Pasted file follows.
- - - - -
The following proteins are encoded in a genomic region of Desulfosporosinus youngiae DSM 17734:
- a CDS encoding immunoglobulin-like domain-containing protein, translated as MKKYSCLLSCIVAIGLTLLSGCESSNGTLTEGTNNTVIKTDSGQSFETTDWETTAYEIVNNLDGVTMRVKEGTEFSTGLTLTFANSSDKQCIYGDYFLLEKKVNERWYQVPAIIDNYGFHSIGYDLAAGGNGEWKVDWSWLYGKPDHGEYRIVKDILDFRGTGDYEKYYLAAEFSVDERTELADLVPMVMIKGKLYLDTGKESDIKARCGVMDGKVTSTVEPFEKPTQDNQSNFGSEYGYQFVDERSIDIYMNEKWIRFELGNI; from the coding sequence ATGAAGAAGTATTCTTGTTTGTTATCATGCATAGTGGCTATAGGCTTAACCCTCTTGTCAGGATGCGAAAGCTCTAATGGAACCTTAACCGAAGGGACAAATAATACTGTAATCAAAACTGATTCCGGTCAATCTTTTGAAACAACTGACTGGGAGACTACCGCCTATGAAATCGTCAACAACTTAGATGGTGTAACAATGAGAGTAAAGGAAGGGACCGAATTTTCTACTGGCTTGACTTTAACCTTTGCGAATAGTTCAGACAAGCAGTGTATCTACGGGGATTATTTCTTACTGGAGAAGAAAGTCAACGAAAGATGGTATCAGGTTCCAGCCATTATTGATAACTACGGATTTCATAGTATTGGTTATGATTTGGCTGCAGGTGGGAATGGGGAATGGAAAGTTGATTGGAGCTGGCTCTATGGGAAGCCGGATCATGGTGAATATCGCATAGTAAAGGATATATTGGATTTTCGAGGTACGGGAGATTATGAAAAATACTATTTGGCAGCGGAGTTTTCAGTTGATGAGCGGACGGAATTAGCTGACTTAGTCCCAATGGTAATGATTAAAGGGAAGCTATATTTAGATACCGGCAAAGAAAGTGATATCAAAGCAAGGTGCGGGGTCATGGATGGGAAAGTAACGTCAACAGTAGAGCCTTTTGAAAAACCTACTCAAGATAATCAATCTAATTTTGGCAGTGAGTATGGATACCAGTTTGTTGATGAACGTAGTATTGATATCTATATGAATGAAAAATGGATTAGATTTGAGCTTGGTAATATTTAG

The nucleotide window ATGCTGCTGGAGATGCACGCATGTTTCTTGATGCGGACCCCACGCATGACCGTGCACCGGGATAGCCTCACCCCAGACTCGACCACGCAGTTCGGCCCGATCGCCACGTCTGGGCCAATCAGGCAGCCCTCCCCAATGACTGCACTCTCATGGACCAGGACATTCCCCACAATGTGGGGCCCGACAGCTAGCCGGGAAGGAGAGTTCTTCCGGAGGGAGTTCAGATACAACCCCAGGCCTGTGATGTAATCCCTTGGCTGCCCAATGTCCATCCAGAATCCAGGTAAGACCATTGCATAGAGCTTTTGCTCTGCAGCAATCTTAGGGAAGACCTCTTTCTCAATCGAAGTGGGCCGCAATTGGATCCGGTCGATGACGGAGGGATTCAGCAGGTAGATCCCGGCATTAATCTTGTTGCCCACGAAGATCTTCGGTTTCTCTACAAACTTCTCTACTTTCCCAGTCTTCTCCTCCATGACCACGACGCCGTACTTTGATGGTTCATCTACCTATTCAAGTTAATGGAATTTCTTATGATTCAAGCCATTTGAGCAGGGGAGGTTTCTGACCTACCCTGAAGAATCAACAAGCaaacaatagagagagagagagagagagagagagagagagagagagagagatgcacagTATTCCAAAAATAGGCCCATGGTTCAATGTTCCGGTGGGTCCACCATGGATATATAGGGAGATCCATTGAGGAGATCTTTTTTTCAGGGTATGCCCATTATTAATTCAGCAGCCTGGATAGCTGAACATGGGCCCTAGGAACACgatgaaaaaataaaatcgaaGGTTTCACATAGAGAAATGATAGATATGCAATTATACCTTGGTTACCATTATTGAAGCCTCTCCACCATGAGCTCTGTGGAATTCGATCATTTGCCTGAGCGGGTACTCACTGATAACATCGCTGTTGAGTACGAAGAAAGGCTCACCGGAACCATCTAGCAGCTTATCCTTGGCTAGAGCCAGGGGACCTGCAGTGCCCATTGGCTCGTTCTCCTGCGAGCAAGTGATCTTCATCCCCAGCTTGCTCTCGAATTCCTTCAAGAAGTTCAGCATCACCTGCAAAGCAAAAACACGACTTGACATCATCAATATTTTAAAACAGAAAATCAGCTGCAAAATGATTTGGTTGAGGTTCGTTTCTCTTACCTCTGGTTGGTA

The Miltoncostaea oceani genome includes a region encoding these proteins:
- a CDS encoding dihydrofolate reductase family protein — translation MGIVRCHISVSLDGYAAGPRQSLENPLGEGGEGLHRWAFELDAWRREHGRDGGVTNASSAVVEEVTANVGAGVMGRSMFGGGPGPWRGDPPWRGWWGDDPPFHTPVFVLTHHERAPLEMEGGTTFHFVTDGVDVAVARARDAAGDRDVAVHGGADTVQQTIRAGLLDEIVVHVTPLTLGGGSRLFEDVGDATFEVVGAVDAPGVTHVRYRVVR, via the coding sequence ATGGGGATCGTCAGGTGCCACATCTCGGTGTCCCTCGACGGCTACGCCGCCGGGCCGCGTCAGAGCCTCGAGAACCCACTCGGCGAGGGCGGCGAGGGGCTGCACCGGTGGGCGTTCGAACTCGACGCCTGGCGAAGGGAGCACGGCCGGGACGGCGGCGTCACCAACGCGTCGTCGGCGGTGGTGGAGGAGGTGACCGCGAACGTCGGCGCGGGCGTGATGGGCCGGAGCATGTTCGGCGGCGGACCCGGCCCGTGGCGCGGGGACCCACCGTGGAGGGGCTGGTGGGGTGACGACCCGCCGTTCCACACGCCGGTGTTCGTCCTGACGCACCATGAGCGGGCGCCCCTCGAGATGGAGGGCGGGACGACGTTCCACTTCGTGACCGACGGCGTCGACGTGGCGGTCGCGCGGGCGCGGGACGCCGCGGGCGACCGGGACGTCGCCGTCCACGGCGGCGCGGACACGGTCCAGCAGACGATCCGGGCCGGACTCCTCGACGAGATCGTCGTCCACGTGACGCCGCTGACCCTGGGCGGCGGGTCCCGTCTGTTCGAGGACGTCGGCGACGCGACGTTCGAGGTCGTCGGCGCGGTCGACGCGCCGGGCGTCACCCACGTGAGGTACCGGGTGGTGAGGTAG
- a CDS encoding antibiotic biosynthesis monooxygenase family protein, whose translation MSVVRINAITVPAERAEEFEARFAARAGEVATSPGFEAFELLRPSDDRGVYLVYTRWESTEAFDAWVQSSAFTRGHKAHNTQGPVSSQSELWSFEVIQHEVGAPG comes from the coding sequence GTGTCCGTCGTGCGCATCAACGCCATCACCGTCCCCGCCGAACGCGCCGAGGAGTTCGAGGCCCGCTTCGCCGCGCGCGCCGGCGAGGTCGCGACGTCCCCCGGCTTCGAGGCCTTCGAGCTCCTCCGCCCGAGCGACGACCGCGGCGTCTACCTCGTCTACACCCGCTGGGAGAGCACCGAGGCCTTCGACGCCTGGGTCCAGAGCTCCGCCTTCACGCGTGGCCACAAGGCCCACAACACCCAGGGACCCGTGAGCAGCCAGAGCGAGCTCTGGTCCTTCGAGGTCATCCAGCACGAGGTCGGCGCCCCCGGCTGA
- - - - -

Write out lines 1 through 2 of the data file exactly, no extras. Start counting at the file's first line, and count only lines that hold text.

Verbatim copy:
The following proteins are encoded in a genomic region of Desulfosporosinus youngiae DSM 17734:
- a CDS encoding immunoglobulin-like domain-containing protein, translated as MKKYSCLLSCIVAIGLTLLSGCESSNGTLTEGTNNTVIKTDSGQSFETTDWETTAYEIVNNLDGVTMRVKEGTEFSTGLTLTFANSSDKQCIYGDYFLLEKKVNERWYQVPAIIDNYGFHSIGYDLAAGGNGEWKVDWSWLYGKPDHGEYRIVKDILDFRGTGDYEKYYLAAEFSVDERTELADLVPMVMIKGKLYLDTGKESDIKARCGVMDGKVTSTVEPFEKPTQDNQSNFGSEYGYQFVDERSIDIYMNEKWIRFELGNI; from the coding sequence ATGAAGAAGTATTCTTGTTTGTTATCATGCATAGTGGCTATAGGCTTAACCCTCTTGTCAGGATGCGAAAGCTCTAATGGAACCTTAACCGAAGGGACAAATAATACTGTAATCAAAACTGATTCCGGTCAATCTTTTGAAACAACTGACTGGGAGACTACCGCCTATGAAATCGTCAACAACTTAGATGGTGTAACAATGAGAGTAAAGGAAGGGACCGAATTTTCTACTGGCTTGACTTTAACCTTTGCGAATAGTTCAGACAAGCAGTGTATCTACGGGGATTATTTCTTACTGGAGAAGAAAGTCAACGAAAGATGGTATCAGGTTCCAGCCATTATTGATAACTACGGATTTCATAGTATTGGTTATGATTTGGCTGCAGGTGGGAATGGGGAATGGAAAGTTGATTGGAGCTGGCTCTATGGGAAGCCGGATCATGGTGAATATCGCATAGTAAAGGATATATTGGATTTTCGAGGTACGGGAGATTATGAAAAATACTATTTGGCAGCGGAGTTTTCAGTTGATGAGCGGACGGAATTAGCTGACTTAGTCCCAATGGTAATGATTAAAGGGAAGCTATATTTAGATACCGGCAAAGAAAGTGATATCAAAGCAAGGTGCGGGGTCATGGATGGGAAAGTAACGTCAACAGTAGAGCCTTTTGAAAAACCTACTCAAGATAATCAATCTAATTTTGGCAGTGAGTATGGATACCAGTTTGTTGATGAACGTAGTATTGATATCTATATGAATGAAAAATGGATTAGATTTGAGCTTGGTAATATTTAG